4. Increasing reliance on multiple vendors
In December 2020, Nokia gave an update on its strategy and operating model stating the following: “Customers are using a best-of-breed approach to build these networks, selecting network elements from multiple individual vendors who are able to offer the best performance per total cost of ownership.” This is a fundamental shift from Nokia’s previous strategy of being a one-stop-shop for telecommunication providers.
Also, in December 2020, we saw a major outage of Google services for about an hour, sending many of its most popular services offline.
It is likely that consumers, corporations, regulators, and lawmakers will through their actions ensure that no single telecom vendor or technology company will take too dominant a position in the market.
Having said that, it is worth noting that the telecom market is regulated with multiple companies providing their services for consumers and corporations in a single market. Therefore, it is essential that telecom operators can measure how well they serve their customers with absolute terms and in relation to their competitors. Ericsson Consumer Lab report (2018) claims that consumers will pay on average 17% more if they perceive their telecom operator’s network performance to be the best in the market.
The obvious question if you are a telecom operator is:
“How can I emerge as a winner post pandemic?”
1. By focusing on your customer
Telecom operators need to understand from the customer’s point of view what are the fundamental changes in demand patterns before addressing them. They need to build a detailed heatmap with geolocated usage information highlighting potential customer experience issues.
Network based measurements give a rough estimate where the usage takes place but typically more accurate location needs to be captured to ensure that actions to improve connectivity are correct. Furthermore, as multiple connectivity methods (cellular, WiFi) are in use, the overall picture needs to cover all of these.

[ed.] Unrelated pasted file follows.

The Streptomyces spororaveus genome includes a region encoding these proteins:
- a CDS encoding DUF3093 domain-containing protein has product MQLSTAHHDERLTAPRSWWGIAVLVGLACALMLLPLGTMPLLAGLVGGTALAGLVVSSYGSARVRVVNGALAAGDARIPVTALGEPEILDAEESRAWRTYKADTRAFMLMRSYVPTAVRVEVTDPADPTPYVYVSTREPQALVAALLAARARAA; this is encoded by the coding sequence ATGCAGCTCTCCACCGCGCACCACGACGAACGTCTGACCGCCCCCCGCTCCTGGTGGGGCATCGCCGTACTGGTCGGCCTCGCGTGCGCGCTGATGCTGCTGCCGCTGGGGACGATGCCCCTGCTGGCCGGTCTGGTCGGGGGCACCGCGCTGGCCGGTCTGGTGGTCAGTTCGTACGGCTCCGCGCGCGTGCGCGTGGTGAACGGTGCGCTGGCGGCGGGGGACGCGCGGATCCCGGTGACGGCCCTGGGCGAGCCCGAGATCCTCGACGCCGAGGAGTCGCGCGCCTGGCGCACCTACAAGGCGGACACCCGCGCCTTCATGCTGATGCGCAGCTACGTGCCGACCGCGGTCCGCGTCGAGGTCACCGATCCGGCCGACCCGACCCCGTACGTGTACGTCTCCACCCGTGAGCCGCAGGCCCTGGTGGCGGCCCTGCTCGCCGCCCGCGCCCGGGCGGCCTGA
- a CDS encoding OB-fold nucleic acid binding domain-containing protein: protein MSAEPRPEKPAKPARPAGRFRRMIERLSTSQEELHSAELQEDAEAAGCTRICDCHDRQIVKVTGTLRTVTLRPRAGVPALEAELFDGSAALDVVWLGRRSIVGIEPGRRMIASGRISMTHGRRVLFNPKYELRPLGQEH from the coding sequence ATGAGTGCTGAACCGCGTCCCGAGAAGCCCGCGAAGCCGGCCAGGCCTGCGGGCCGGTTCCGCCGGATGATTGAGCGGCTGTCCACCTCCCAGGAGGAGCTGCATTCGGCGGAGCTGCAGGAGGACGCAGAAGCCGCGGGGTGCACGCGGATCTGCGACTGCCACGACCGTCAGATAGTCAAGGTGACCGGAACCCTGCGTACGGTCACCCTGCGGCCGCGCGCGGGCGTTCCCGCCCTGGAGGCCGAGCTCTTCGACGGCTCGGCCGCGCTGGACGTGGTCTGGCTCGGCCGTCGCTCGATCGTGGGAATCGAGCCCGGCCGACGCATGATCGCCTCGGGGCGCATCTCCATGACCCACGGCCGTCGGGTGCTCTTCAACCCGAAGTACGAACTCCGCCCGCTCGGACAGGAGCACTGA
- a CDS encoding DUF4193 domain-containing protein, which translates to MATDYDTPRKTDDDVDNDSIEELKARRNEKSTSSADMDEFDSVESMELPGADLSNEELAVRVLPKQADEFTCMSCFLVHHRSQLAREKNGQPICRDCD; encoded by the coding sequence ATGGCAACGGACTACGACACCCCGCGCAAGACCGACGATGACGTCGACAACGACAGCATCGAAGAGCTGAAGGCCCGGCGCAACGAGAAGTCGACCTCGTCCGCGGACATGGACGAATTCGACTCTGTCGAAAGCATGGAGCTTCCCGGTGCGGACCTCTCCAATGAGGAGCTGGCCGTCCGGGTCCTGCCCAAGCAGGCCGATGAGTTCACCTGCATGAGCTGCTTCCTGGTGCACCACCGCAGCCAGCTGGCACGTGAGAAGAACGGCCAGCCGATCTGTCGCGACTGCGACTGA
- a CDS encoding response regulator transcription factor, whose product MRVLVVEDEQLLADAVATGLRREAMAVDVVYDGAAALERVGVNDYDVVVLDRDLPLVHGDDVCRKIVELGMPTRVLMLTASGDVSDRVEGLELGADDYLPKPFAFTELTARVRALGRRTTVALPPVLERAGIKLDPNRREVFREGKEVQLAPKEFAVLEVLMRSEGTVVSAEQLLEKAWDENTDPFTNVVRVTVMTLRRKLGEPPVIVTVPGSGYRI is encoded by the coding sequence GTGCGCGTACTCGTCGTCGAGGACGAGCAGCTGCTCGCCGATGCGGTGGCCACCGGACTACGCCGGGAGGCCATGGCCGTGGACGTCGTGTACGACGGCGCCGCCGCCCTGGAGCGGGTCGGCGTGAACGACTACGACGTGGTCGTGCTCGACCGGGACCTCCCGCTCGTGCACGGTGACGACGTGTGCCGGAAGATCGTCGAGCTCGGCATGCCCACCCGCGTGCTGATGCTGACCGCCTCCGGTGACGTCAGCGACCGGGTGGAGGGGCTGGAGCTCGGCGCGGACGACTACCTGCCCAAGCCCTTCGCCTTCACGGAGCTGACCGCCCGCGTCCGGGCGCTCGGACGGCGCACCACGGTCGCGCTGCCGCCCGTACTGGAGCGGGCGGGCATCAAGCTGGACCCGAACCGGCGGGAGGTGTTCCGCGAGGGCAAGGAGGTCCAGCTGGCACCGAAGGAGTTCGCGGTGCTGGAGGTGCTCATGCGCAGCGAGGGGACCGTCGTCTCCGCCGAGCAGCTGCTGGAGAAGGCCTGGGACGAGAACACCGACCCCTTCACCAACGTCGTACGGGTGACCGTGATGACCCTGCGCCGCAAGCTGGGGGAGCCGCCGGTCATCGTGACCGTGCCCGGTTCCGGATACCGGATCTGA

Collecting massive speed data is essential for targeting network investments and validating performance. Netradar enables telecom operators to capture 1000x more speed data than any other crowdsourcing technology with actionable insights not available from anybody else.
2. By focusing on network usage and consumer experience
Maximum download speeds or signal strength alone do not explain a good or bad mobile experience. Instead, telecom operators must understand where and when user speeds are limited due to network congestion. Netradar’s unique network congestion detection pinpoints where and when network capacity constraints impact users by limiting their download/upload speeds.
Should a consumer only get 10Mbps throughput, telecoms operators need to identify if the network is congested or if the user is in a bad radio environment. Are cloud services at fault, or is it a particular mobile phone model, operating system — or even just a single device the limiting factor — or is the speed normal for this particular app?
3. By focusing on the actions to improve customer satisfaction
For many telecom operators, the scenario is very much known — raw data pours in from multiple sources and they are overwhelmed with limited resources to process all of this, let alone to produce actionable insights which drive improvements. Increasingly, telecoms operators are using AI based tools to identify network anomalies or angles where they can improve customer experience and satisfaction.
To start off, indoor performance is critical for telecom operators. The higher frequencies (4G and 5G) create challenges for radio network planning. Operators need detailed indoor performance data to improve. Netradar delivers massive performance data, mapped to 5-level of indoor zones depending on where the usage takes place — not available from any other provider. This enables operators to identify root causes and take the best corrective action.